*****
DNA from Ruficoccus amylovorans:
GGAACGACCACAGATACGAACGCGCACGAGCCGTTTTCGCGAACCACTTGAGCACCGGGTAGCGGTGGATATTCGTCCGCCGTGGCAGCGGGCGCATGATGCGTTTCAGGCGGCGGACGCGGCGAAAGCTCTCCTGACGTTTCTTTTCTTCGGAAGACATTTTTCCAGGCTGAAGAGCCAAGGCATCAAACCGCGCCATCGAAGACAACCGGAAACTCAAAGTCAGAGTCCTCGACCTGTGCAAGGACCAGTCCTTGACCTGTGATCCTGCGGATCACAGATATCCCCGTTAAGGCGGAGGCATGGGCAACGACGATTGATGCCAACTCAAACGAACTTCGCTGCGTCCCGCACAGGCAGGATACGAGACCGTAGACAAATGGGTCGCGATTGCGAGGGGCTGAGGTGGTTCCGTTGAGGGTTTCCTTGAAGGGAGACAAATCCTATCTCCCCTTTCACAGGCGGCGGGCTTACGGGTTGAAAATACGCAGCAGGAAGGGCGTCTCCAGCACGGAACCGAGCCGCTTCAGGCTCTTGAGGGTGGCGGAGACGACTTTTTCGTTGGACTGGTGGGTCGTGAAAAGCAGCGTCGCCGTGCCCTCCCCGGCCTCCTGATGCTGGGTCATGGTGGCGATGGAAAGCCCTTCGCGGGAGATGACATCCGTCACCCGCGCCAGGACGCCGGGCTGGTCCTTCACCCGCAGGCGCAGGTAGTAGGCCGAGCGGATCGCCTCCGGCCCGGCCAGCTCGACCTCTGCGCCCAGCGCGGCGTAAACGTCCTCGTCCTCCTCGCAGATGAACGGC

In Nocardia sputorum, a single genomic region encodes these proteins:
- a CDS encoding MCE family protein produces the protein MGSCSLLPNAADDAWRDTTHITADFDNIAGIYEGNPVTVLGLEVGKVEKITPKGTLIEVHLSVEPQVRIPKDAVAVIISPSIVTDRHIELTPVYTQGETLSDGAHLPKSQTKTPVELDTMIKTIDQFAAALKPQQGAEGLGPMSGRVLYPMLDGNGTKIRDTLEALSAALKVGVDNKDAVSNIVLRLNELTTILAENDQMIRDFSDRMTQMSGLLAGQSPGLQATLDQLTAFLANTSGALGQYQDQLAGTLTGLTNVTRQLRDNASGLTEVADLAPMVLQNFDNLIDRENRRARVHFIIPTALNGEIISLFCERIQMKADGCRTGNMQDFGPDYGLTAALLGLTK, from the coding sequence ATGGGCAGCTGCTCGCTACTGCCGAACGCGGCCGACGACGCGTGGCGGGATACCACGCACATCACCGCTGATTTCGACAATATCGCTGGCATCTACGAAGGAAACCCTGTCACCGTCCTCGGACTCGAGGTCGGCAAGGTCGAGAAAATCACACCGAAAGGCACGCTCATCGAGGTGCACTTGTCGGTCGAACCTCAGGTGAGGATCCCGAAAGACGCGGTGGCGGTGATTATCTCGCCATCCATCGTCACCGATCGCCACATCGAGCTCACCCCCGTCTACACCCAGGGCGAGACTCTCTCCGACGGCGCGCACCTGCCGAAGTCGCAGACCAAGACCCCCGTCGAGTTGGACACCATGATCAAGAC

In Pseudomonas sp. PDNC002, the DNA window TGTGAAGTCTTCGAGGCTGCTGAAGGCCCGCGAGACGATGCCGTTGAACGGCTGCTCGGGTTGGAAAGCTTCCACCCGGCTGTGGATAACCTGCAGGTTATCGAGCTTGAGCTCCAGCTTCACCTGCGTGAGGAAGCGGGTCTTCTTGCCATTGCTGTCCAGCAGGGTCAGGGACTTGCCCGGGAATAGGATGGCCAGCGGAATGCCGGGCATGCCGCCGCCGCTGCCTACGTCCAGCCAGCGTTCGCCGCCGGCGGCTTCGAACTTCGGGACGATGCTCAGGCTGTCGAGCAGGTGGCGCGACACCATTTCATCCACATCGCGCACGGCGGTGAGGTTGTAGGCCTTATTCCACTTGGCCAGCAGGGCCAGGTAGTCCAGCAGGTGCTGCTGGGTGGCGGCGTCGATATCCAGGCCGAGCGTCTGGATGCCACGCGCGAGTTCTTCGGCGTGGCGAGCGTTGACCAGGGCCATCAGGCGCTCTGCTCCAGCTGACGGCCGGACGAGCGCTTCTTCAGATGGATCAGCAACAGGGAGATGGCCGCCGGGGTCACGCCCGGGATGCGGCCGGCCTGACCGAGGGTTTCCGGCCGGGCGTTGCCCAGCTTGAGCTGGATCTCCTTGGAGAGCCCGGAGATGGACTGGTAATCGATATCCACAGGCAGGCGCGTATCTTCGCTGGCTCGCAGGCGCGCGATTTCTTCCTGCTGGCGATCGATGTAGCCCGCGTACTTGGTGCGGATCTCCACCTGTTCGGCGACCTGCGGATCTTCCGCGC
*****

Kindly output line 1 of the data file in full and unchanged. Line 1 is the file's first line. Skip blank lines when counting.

DNA from Ruficoccus amylovorans: